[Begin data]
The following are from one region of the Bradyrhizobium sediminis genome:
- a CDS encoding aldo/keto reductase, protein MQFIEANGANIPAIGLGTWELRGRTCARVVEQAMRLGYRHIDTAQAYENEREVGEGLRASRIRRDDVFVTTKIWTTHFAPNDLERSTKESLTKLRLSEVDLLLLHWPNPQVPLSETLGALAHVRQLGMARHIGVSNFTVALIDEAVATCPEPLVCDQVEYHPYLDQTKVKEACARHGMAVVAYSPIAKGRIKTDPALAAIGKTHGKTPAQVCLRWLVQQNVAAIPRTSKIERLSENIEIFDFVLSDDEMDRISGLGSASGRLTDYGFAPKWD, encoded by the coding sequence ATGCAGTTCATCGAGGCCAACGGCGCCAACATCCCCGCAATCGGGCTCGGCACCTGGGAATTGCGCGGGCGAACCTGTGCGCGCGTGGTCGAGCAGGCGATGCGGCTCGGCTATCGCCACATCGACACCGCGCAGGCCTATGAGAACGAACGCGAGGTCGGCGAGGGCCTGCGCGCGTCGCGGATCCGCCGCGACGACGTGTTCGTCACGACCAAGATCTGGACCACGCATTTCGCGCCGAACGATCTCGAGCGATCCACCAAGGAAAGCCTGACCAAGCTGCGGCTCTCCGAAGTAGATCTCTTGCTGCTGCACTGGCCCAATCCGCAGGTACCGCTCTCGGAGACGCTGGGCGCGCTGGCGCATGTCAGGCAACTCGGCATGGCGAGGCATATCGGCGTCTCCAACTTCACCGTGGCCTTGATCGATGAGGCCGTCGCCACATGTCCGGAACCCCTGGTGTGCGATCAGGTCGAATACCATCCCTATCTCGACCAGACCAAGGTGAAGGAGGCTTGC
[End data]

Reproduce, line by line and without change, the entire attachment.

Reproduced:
The following are from one region of the Bradyrhizobium sediminis genome:
- a CDS encoding aldo/keto reductase, protein MQFIEANGANIPAIGLGTWELRGRTCARVVEQAMRLGYRHIDTAQAYENEREVGEGLRASRIRRDDVFVTTKIWTTHFAPNDLERSTKESLTKLRLSEVDLLLLHWPNPQVPLSETLGALAHVRQLGMARHIGVSNFTVALIDEAVATCPEPLVCDQVEYHPYLDQTKVKEACARHGMAVVAYSPIAKGRIKTDPALAAIGKTHGKTPAQVCLRWLVQQNVAAIPRTSKIERLSENIEIFDFVLSDDEMDRISGLGSASGRLTDYGFAPKWD, encoded by the coding sequence ATGCAGTTCATCGAGGCCAACGGCGCCAACATCCCCGCAATCGGGCTCGGCACCTGGGAATTGCGCGGGCGAACCTGTGCGCGCGTGGTCGAGCAGGCGATGCGGCTCGGCTATCGCCACATCGACACCGCGCAGGCCTATGAGAACGAACGCGAGGTCGGCGAGGGCCTGCGCGCGTCGCGGATCCGCCGCGACGACGTGTTCGTCACGACCAAGATCTGGACCACGCATTTCGCGCCGAACGATCTCGAGCGATCCACCAAGGAAAGCCTGACCAAGCTGCGGCTCTCCGAAGTAGATCTCTTGCTGCTGCACTGGCCCAATCCGCAGGTACCGCTCTCGGAGACGCTGGGCGCGCTGGCGCATGTCAGGCAACTCGGCATGGCGAGGCATATCGGCGTCTCCAACTTCACCGTGGCCTTGATCGATGAGGCCGTCGCCACATGTCCGGAACCCCTGGTGTGCGATCAGGTCGAATACCATCCCTATCTCGACCAGACCAAGGTGAAGGAGGCTTGC